Other types of back supported carriers or backpack means such as back supported frameworks or harnesses such as those for camping, child carriers, and student book backpacks result in a tightening of the shoulder straps when the weight of the load that is carried is increased. This is partially alleviated by padding of the shoulder portions of the straps, but this does not remove the tendency of the straps to cut into the chest in the area of the shoulder.
It is an object of this invention to provide a support such as a vest or support harness or spider for support of a diverts backpack having novel pivoting shoulder strap securement means.
It is an object of this invention to provide a combination buoyancy compensator and support, such as a vest or support harness or spider for a diver's backpack having novel pivoting shoulder strap securement means.
It is a further object of the invention to provide a triloading weight distribution suspension means for a combination buoyancy compensator and support, such as a vest, spider or support harness for a diver's backpack that minimizes the effects on the body and waist of a diver caused by the inflation and deflation of the bladder of the buoyancy compensator.
It is another object of the invention to provide a camping, child backpack carrier, book backpack or other back carried harness or framework for support of the weight of a load and having novel pivoting or swiveling shoulder strap means.
It is another object of the invention to provide a camping, child backpack carrier, book backpack or other back carried harness or framework for support of the weight of a load having distributed loading suspension means on the shoulder straps.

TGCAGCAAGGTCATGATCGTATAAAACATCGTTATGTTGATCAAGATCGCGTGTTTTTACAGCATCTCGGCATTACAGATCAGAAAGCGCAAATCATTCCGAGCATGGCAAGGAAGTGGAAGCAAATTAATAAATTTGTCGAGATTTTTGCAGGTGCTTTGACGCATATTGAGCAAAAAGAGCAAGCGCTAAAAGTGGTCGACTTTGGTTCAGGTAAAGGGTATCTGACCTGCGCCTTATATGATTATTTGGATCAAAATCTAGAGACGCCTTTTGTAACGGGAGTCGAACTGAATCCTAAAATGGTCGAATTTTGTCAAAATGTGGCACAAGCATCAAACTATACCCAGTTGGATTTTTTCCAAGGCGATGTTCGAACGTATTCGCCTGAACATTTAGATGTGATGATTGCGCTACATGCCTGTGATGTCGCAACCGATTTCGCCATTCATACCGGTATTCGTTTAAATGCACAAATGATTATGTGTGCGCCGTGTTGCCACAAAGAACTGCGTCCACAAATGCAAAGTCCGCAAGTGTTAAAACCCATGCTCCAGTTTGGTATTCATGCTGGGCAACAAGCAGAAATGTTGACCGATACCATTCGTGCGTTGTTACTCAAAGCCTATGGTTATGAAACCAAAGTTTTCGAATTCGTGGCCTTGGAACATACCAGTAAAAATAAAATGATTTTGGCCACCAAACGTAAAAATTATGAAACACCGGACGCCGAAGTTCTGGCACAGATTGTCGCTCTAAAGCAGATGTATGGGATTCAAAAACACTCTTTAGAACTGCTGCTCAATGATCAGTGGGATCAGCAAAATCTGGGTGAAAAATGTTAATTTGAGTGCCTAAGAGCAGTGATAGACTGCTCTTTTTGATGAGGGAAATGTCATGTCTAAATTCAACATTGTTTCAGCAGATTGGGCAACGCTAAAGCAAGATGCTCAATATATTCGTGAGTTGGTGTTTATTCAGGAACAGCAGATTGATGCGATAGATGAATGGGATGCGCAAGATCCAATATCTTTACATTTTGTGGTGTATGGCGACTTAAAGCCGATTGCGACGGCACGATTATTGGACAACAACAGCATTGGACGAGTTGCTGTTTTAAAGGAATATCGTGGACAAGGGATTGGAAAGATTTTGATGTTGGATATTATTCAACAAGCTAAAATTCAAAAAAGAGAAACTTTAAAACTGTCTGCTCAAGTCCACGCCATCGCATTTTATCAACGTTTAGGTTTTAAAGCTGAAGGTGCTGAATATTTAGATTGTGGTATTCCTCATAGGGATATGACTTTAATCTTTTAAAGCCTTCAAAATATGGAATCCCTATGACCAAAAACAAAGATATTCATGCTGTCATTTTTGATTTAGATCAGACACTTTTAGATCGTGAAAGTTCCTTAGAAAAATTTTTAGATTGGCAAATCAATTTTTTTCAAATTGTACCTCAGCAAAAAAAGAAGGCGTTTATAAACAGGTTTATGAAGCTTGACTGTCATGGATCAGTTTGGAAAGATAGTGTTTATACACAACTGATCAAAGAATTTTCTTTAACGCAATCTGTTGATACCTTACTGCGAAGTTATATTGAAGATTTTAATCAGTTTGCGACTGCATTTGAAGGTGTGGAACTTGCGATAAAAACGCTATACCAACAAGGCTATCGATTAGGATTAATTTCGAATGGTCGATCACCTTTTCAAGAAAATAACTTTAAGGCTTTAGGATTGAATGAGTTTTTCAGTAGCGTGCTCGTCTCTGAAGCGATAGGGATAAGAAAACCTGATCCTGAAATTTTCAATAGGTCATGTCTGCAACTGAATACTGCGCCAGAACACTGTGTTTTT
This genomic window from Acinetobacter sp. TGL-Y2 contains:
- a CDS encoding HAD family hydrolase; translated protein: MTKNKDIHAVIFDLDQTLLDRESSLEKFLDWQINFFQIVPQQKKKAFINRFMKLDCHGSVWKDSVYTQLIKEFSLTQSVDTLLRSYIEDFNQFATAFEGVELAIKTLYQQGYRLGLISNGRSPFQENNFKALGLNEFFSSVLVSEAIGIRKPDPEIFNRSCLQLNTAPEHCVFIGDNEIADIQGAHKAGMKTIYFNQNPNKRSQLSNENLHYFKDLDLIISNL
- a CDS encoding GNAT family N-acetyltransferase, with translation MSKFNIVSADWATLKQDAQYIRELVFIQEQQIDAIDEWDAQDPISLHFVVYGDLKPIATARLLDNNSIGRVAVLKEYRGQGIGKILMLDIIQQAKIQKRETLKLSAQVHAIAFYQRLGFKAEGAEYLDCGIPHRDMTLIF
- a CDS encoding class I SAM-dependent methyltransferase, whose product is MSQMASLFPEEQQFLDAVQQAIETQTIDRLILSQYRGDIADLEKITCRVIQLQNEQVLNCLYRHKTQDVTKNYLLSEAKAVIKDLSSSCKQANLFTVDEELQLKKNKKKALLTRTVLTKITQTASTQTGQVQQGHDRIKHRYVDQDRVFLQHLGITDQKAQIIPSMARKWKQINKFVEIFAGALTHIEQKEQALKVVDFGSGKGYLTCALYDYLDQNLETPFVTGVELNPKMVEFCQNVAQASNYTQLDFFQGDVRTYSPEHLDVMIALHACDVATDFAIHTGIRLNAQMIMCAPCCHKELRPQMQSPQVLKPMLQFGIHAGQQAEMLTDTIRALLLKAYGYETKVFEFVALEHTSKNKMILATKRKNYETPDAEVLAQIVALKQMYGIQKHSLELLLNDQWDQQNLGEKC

The novel combination buoyancy compensator and support, such as a vest, spider or harness, for a diver's backpack of the invention provides a distributed loading system for the buoyancy compensator combination.
Novel adjustable strap means on the support vest, spider or harness include a chest member or shoulder strap attached to one part of a swivel buckle, with a strap attached to the other interlocking part. The opposite end of the strap is fastened to a waistband or belt.
In another embodiment, the chest member or shoulder strap is fastened to one side of a polyangular or triangular holder or clasp. Two other sides of the polyangular or triangular holder or clasp are fastened to the waistband or belt and to the back of the vest, spider or support harness. This three way attachment acts to distribute the weight of a load between the shoulders, back and waist.
The novel chest or shoulder strap support with a swivel buckle minimizes tightening when the shoulder straps are under a load. When the weight of a load is increased the swivel buckle pivots or turns to distribute some of the upward force to the back. When the polyangular or triangular holder or clasp is also included, it orients and distributes the weight of a load between the shoulders, back and waist.
The combination of the swivel buckle and the polyangular or triangular holder or clasp serves to improve the convenience and comfort of a diver by supporting the backpack and buoyancy compensator on a vest, spider, or harness so that the buoyancy compensator is maintained close to the body of a diver for improved hydrodynamics by holding the buoyancy compensator securely attached to the diver. This combination improves the capability of a diver to function as well as to increase comfort.
The swivel buckle and the polyangular or triangular holder or clasp provide similar advantages to shoulder and chest straps attached to a camping backpack, to a child backpack carrier, to a book backpack or other harness or framework for carrying a weight on the back of a user.
As used herein and in the appended claims, the term "support" is intended to include a vest, a spider, a harness or other back support for supporting the load of a weight on a user's back.
The term "combination buoyancy compensator and support" is intended to include a combination of a buoyancy compensator with a vest, a spider, a harness or other back support.